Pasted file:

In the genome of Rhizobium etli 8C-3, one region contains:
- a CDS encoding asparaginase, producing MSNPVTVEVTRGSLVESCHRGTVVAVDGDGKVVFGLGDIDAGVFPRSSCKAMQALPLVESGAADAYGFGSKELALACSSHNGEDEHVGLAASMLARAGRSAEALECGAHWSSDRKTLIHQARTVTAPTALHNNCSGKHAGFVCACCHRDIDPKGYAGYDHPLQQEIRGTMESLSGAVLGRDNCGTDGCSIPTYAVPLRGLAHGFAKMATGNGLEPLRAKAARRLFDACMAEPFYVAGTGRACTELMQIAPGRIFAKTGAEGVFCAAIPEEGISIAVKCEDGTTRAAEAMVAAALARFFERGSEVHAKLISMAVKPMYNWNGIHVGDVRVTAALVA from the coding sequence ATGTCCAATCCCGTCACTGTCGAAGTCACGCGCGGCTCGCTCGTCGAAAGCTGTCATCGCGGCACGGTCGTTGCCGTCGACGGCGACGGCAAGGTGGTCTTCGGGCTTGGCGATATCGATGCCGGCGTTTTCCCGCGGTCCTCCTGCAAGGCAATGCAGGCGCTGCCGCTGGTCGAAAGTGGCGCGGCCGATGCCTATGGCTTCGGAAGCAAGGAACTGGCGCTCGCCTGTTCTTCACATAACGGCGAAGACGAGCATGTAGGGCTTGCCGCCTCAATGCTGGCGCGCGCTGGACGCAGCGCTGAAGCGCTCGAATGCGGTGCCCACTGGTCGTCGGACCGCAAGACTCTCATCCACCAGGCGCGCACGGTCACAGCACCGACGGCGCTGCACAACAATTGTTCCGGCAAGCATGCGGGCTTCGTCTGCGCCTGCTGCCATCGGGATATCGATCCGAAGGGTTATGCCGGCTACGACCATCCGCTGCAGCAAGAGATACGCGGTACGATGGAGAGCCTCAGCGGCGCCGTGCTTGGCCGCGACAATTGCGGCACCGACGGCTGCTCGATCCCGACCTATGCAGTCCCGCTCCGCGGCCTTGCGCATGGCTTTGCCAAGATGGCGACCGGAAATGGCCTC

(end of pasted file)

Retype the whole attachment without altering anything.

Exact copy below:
In the genome of Rhizobium etli 8C-3, one region contains:
- a CDS encoding asparaginase, producing MSNPVTVEVTRGSLVESCHRGTVVAVDGDGKVVFGLGDIDAGVFPRSSCKAMQALPLVESGAADAYGFGSKELALACSSHNGEDEHVGLAASMLARAGRSAEALECGAHWSSDRKTLIHQARTVTAPTALHNNCSGKHAGFVCACCHRDIDPKGYAGYDHPLQQEIRGTMESLSGAVLGRDNCGTDGCSIPTYAVPLRGLAHGFAKMATGNGLEPLRAKAARRLFDACMAEPFYVAGTGRACTELMQIAPGRIFAKTGAEGVFCAAIPEEGISIAVKCEDGTTRAAEAMVAAALARFFERGSEVHAKLISMAVKPMYNWNGIHVGDVRVTAALVA from the coding sequence ATGTCCAATCCCGTCACTGTCGAAGTCACGCGCGGCTCGCTCGTCGAAAGCTGTCATCGCGGCACGGTCGTTGCCGTCGACGGCGACGGCAAGGTGGTCTTCGGGCTTGGCGATATCGATGCCGGCGTTTTCCCGCGGTCCTCCTGCAAGGCAATGCAGGCGCTGCCGCTGGTCGAAAGTGGCGCGGCCGATGCCTATGGCTTCGGAAGCAAGGAACTGGCGCTCGCCTGTTCTTCACATAACGGCGAAGACGAGCATGTAGGGCTTGCCGCCTCAATGCTGGCGCGCGCTGGACGCAGCGCTGAAGCGCTCGAATGCGGTGCCCACTGGTCGTCGGACCGCAAGACTCTCATCCACCAGGCGCGCACGGTCACAGCACCGACGGCGCTGCACAACAATTGTTCCGGCAAGCATGCGGGCTTCGTCTGCGCCTGCTGCCATCGGGATATCGATCCGAAGGGTTATGCCGGCTACGACCATCCGCTGCAGCAAGAGATACGCGGTACGATGGAGAGCCTCAGCGGCGCCGTGCTTGGCCGCGACAATTGCGGCACCGACGGCTGCTCGATCCCGACCTATGCAGTCCCGCTCCGCGGCCTTGCGCATGGCTTTGCCAAGATGGCGACCGGAAATGGCCTC